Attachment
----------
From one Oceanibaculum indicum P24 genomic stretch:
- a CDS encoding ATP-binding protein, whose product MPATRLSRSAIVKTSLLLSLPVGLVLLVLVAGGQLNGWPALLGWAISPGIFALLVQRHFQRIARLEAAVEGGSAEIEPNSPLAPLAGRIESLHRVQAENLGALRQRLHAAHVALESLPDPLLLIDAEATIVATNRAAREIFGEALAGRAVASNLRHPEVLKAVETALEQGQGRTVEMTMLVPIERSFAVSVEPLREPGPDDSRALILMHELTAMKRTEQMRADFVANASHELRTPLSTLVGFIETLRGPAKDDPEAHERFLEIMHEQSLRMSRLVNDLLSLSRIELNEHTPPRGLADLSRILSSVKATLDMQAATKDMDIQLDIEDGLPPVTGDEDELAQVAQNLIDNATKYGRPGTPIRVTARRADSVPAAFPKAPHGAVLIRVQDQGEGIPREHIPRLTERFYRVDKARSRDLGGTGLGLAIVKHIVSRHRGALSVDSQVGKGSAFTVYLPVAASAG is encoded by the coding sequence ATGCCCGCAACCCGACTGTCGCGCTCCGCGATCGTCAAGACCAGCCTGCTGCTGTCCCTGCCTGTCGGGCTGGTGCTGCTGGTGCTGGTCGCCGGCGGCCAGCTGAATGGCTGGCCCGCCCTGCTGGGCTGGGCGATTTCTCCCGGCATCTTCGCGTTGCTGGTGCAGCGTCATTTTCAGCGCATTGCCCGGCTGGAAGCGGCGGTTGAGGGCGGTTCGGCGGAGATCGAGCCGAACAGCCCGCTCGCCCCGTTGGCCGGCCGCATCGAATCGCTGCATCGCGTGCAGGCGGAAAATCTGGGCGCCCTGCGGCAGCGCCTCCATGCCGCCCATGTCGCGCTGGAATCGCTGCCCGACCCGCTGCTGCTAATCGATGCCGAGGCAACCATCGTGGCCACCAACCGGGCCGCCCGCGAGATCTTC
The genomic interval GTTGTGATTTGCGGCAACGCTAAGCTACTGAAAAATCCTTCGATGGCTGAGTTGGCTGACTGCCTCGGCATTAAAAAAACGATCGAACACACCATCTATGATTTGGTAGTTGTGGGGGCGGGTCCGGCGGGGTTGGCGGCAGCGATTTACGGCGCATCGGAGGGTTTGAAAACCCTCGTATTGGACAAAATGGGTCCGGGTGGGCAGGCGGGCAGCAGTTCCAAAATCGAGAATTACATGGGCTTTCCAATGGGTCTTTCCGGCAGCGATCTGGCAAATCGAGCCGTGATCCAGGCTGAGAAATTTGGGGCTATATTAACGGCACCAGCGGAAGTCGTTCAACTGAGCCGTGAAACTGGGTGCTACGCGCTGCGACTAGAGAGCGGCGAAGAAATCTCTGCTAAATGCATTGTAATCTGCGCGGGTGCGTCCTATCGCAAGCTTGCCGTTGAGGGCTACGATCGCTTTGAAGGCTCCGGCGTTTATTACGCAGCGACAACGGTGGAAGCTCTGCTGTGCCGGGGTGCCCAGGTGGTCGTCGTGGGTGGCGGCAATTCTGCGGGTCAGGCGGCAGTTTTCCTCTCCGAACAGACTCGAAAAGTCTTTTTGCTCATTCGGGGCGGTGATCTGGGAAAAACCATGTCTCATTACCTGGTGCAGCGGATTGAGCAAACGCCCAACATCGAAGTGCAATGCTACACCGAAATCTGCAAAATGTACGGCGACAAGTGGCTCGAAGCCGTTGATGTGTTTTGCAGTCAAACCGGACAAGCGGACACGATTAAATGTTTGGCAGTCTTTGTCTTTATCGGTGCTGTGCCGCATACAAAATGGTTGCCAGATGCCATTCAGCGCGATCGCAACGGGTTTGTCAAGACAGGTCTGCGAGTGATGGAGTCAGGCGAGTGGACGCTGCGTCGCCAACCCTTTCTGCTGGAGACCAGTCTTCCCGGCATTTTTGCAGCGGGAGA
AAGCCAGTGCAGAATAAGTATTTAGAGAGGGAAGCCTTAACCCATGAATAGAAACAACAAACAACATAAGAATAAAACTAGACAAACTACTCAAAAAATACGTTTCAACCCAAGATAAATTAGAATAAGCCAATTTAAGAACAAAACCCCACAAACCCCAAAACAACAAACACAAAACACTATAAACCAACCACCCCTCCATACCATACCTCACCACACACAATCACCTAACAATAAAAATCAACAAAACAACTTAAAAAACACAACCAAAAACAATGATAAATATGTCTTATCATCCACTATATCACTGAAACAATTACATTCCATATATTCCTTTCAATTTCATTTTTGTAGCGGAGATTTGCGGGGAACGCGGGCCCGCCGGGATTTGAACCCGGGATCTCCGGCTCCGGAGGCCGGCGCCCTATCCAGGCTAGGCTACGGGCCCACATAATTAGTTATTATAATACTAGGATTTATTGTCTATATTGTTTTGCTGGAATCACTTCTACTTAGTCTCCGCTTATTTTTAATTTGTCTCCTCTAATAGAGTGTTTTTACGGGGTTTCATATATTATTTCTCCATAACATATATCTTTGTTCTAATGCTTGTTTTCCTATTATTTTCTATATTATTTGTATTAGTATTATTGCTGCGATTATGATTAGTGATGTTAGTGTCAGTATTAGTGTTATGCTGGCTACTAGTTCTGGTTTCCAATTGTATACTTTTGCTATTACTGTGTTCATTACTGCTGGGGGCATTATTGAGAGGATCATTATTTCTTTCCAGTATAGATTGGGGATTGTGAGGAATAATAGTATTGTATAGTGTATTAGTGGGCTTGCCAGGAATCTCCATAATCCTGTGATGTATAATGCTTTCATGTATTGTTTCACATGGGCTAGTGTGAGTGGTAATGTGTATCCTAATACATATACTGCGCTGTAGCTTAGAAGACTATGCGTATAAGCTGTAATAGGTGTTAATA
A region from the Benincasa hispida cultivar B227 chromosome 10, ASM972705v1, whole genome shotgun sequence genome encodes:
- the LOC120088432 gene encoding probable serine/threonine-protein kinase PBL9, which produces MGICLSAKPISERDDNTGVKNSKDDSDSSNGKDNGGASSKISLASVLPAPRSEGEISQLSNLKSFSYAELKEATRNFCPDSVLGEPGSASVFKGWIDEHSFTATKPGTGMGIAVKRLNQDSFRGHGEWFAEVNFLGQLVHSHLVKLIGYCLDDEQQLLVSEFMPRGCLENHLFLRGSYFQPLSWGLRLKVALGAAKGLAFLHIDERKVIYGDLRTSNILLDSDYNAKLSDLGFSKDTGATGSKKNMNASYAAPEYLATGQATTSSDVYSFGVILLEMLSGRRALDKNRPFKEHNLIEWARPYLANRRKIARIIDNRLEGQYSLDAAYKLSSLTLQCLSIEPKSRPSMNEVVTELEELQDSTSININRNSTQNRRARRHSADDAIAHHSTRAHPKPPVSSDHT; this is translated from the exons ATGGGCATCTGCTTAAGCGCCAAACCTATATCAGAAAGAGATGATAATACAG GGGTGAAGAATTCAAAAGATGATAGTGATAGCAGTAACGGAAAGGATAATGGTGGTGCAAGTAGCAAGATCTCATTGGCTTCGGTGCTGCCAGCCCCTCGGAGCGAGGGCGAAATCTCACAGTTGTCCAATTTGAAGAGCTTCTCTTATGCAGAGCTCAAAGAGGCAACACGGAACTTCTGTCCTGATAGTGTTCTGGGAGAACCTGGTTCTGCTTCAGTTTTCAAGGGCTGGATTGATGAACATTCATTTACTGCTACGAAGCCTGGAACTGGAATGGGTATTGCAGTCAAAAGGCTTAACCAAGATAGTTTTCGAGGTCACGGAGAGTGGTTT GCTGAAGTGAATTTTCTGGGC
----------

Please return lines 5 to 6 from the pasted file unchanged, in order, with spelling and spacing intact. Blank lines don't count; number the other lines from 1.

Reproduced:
A region from the Benincasa hispida cultivar B227 chromosome 10, ASM972705v1, whole genome shotgun sequence genome encodes:
- the LOC120088432 gene encoding probable serine/threonine-protein kinase PBL9, which produces MGICLSAKPISERDDNTGVKNSKDDSDSSNGKDNGGASSKISLASVLPAPRSEGEISQLSNLKSFSYAELKEATRNFCPDSVLGEPGSASVFKGWIDEHSFTATKPGTGMGIAVKRLNQDSFRGHGEWFAEVNFLGQLVHSHLVKLIGYCLDDEQQLLVSEFMPRGCLENHLFLRGSYFQPLSWGLRLKVALGAAKGLAFLHIDERKVIYGDLRTSNILLDSDYNAKLSDLGFSKDTGATGSKKNMNASYAAPEYLATGQATTSSDVYSFGVILLEMLSGRRALDKNRPFKEHNLIEWARPYLANRRKIARIIDNRLEGQYSLDAAYKLSSLTLQCLSIEPKSRPSMNEVVTELEELQDSTSININRNSTQNRRARRHSADDAIAHHSTRAHPKPPVSSDHT; this is translated from the exons ATGGGCATCTGCTTAAGCGCCAAACCTATATCAGAAAGAGATGATAATACAG GGGTGAAGAATTCAAAAGATGATAGTGATAGCAGTAACGGAAAGGATAATGGTGGTGCAAGTAGCAAGATCTCATTGGCTTCGGTGCTGCCAGCCCCTCGGAGCGAGGGCGAAATCTCACAGTTGTCCAATTTGAAGAGCTTCTCTTATGCAGAGCTCAAAGAGGCAACACGGAACTTCTGTCCTGATAGTGTTCTGGGAGAACCTGGTTCTGCTTCAGTTTTCAAGGGCTGGATTGATGAACATTCATTTACTGCTACGAAGCCTGGAACTGGAATGGGTATTGCAGTCAAAAGGCTTAACCAAGATAGTTTTCGAGGTCACGGAGAGTGGTTT GCTGAAGTGAATTTTCTGGGC